Brainerd — Turkey hunters know the standard routine for bagging a springtime tom.
We rise well before dawn because so do the turkeys. Our goal is to be in the woods while darkness still cloaks the landscape. Then, when just a hint of light signals a new day, the hope is a lovesick tom turkey or two will bellow thunderous gobbles from their perches high on a tree limb.
Then we sneak in as close as we dare and set up. Will the amorous turkeys wander by after flying down from the roost? Maybe we have staked out a turkey decoy or decoys. We might emit a few "yelps" using a turkey call, hoping to further entice the bird or birds in our direction. Then we wait with shotgun or bow ready until legal shooting time a half-hour before sunrise.
We will greeted by the shadowy sight of a strutting tom in the still-dim light, tail fanned and wings drooping, if we're lucky.
We will take careful aim and squeeze the trigger or release an arrow, and that might mean the hunt is over.
For a wildlife photographer? Not so soon.
My vision of a great photo of a tom turkey cannot be realized until the sun has at least peaked slightly above the horizon. Then, if the sun angle is just right and heavy vegetation does not interfere, a strutting gobbler's iridescent feathers will glow bronze, gold, purple, and green. Too, its head and neck will flash the patriotic colors red, white, and blue. What a splendid sight.
I must think ahead a bit for photographic success, and try to determine where a tom or toms might be once the sun is up. I also need to consider the angle of the light. I want to be in a position were the sun is generally at my back.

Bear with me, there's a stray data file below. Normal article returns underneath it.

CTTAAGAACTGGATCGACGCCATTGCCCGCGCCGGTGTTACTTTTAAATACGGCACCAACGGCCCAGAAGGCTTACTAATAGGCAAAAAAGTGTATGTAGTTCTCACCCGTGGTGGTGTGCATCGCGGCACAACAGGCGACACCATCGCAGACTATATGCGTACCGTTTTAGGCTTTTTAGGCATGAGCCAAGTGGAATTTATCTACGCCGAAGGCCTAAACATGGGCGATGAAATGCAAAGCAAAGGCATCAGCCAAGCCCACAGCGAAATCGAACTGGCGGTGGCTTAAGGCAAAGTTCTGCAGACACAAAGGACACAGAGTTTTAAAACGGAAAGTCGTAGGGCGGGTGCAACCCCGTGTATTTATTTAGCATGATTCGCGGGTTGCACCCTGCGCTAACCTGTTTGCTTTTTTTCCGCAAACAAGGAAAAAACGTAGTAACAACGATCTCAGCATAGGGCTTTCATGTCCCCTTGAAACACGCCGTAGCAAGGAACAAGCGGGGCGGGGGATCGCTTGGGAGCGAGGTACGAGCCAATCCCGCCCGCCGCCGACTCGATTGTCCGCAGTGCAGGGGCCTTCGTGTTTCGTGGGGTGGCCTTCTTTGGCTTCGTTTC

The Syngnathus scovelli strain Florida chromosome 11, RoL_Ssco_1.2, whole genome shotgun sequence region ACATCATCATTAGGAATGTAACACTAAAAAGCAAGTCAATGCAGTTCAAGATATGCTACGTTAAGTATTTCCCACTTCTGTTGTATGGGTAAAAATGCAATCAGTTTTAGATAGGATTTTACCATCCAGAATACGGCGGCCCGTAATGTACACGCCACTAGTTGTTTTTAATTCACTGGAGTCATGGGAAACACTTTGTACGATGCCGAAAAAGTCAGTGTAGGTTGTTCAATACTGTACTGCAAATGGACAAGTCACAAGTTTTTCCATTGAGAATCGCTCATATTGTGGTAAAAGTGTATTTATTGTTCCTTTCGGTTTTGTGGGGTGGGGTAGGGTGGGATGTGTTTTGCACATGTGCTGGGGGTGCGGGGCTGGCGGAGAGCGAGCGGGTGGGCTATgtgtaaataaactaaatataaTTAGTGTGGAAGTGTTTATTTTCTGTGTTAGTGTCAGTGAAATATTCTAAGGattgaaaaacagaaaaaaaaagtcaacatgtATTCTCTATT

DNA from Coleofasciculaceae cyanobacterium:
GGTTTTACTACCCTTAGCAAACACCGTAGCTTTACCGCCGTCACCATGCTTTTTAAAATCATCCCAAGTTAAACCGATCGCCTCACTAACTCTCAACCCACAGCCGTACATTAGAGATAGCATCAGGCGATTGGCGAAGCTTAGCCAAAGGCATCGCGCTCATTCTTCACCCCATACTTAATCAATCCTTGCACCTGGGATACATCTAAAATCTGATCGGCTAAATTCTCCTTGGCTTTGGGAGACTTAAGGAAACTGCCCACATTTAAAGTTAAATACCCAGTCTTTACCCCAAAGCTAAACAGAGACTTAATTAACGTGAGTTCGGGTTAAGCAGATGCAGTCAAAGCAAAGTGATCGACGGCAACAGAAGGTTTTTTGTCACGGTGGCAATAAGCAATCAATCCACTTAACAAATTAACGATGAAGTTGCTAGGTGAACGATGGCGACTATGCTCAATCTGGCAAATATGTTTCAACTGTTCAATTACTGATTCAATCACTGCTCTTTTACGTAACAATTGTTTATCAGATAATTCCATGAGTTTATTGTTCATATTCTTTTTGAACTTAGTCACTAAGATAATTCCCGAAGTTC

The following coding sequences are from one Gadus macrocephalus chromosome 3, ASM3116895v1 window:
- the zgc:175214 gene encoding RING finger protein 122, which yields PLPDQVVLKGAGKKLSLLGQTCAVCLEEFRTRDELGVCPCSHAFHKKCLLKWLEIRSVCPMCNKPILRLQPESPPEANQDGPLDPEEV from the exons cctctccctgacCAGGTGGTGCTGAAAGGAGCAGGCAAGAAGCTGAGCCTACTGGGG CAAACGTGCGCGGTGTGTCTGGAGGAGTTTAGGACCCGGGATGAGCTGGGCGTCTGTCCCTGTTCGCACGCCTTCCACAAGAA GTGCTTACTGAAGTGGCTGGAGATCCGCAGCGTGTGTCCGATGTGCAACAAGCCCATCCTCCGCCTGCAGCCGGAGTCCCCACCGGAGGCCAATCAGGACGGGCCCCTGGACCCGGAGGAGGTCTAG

That can be difficult. Oftentimes I must forgo the best hunting spots, and attempt to photograph a gobbler where the light is right, not necessarily in a spot that would be my foremost choice just to observe a tom.
A few years ago I had a landowner's permission to photograph turkeys on his land. Several toms and usually a few hens almost always roosted in a stand of towering white pines, and it was fun to hear them gobble their heads off in predawn. But when the birds flew down, they would casually work their way to a nearby picked cornfield where the hens would feed and the toms gobbled and strutted.
The problem was they almost always passed my photography blind before sunrise. To complicate the situation, the cornfield was narrow, and the east side of the field was lined with tall pines. So, for the morning rays to illuminate the turkeys, the sun had to have been up for nearly two hours. By then, the turkeys would have moved to land I was prohibited to enter.
Now, I find myself looking for ideal photography locations where I would face west so good light is available as soon as the sun rises. I do just the opposite for photographing in the evening, looking for turkey hot spots where my back would be to setting sun in the west. I also strive to photograph turkeys in natural habitat, not in someone's backyard or in a city park.
Once I've located a likely spot, I use turkey decoys and calls to hopefully lure a strutting tom into camera range.
This is not to say backlit, rim-lit or silhouette images of turkeys are not pleasing. Those images can and often do have an artistic quality about them.
Still, though, my preferred image of strutting tom turkey resembles the one shown on this page — front-lit and cloaked in attractive light.
Bill Marchel is an outdoors writer and photographer. He lives near Brainerd. Reach him at email@example.com.